MBS’ payback to Biden
Russia’s new Gulf partnerships are proving remarkably solid
Russia’s military operation in Ukraine may not be going to President Vladimir Putin’s liking after his annexation of four eastern and southern provinces. But he was given a big boost by the OPEC+ group’s decision on Wednesday to cut oil production by two million barrels per day. The move dealt a severe economic, financial, and political blow to the US and its European allies, and a devastating riposte to the additional economic sanctions they placed on Russia to punish it for the annexations.
It is especially significant at this juncture because it was decided jointly by Muhammad Bin-Salman, crown prince and de facto of Saudi Arabia which has been the US’ strategic ally for 70 years, and Putin, the US and NATO’spublic enemy number one. Wonders never cease.
The US put massive pressure and offered significant incentives to Saudi Arabia and other Gulf oil producers (Kuwait, Oman, and the UAE) to increase output to drive down oil prices and save Western economies from collapsing under rising energy prices. The sudden decision to slash production by 2mb/d at the onset of winter torpedoes Washington’s plans and will push western European economies in particular further into recession.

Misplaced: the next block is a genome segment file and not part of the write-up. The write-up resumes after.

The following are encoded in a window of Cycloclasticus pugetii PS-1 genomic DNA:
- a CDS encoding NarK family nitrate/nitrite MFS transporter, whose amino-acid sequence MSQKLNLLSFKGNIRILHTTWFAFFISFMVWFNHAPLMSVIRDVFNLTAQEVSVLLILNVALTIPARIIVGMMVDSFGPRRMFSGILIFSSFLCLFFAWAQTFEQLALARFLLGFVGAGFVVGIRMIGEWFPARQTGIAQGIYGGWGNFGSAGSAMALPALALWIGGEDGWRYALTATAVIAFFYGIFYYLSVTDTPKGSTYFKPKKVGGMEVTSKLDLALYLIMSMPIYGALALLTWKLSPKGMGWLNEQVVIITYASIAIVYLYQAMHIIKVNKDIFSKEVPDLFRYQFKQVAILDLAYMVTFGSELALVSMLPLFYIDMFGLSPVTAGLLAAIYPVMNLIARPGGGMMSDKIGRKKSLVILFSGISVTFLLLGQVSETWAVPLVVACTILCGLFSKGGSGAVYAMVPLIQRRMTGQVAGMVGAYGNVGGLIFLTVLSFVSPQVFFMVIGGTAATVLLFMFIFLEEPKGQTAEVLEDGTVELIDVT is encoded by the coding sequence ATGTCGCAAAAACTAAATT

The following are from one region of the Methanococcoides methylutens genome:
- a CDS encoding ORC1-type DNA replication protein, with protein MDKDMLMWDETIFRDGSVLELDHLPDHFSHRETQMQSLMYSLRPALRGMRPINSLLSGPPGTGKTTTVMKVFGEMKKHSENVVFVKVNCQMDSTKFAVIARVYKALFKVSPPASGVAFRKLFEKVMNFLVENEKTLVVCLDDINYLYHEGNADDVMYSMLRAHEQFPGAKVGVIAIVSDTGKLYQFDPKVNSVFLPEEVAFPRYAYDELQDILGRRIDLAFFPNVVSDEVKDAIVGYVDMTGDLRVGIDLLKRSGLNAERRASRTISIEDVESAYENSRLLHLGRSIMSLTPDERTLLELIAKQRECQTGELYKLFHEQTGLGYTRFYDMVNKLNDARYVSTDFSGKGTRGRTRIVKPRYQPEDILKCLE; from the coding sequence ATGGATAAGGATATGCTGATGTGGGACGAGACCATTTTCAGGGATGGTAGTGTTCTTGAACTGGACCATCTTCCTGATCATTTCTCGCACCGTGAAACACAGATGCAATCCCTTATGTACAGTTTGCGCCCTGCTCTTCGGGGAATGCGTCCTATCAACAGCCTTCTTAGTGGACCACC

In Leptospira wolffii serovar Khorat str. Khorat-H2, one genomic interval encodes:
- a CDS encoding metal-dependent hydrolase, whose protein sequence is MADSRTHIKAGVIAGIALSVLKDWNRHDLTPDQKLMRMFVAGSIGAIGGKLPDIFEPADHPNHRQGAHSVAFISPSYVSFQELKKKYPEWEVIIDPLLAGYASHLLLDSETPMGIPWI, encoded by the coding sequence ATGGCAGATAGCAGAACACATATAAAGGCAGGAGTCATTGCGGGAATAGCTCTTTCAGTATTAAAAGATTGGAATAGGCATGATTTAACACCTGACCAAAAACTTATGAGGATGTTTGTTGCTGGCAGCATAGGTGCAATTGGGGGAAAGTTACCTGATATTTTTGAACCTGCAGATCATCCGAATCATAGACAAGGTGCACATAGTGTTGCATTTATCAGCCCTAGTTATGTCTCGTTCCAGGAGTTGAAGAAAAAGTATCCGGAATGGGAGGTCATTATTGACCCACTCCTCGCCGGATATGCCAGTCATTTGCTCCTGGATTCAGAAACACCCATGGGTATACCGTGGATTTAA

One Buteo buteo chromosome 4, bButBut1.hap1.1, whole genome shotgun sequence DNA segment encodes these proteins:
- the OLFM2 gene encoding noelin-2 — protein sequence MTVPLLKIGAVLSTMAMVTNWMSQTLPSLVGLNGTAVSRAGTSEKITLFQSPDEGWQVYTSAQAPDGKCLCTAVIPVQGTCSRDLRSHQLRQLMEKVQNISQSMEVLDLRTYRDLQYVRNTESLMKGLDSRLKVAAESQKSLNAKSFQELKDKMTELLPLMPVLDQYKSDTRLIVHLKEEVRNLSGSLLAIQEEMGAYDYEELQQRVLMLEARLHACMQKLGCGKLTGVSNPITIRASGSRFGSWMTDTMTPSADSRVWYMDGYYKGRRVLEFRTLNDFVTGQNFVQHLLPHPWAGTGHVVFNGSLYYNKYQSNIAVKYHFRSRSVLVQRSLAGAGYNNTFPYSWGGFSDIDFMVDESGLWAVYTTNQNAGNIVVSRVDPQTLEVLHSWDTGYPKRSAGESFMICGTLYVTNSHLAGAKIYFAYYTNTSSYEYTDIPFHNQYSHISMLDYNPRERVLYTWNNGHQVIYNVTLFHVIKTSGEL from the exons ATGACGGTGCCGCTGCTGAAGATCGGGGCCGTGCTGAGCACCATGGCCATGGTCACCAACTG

President Biden wants to wreck Russia’s economy by cutting off the oil and gas revenues that fill its coffers. But the OPEC+ decision will do the opposite: increasing Russia’s revenues and capacity tofund its war effort, while benefiting other — mostly Third World Arab and Muslim –oil-producing countries.
Prior to this decision, oil prices had fallen below the $90 threshold from a high of $120 near the start of the Ukrainian war. They are now expected to rise beyond $100 and perhaps eventually hit $120-150, meaning higher inflation rates and energy living costs for tens of millions of Europeans as winter approaches.
On one level, this is Bin Salman’s payback to Biden for having tried to ostracise him internationally after the murder of journalist Jamal Khashoggi.
But it also shows the new partnerships Russia has built withGulf states in recent years (apart from Qatar) are gradually emerging into the open and proving remarkably durable. They too, it turns out, have problems with a globally overbearing US. None of them objected to the production-cut which the US vehemently opposes but quite the opposite.
Additionally, it is a sign that the US sanctions policies that target countries like Russia, Iran, China, and North Korea can not only fail but back-fire. The economic collapse the Biden administration is planning for Russia could end up starting in Europe and then moving to the US.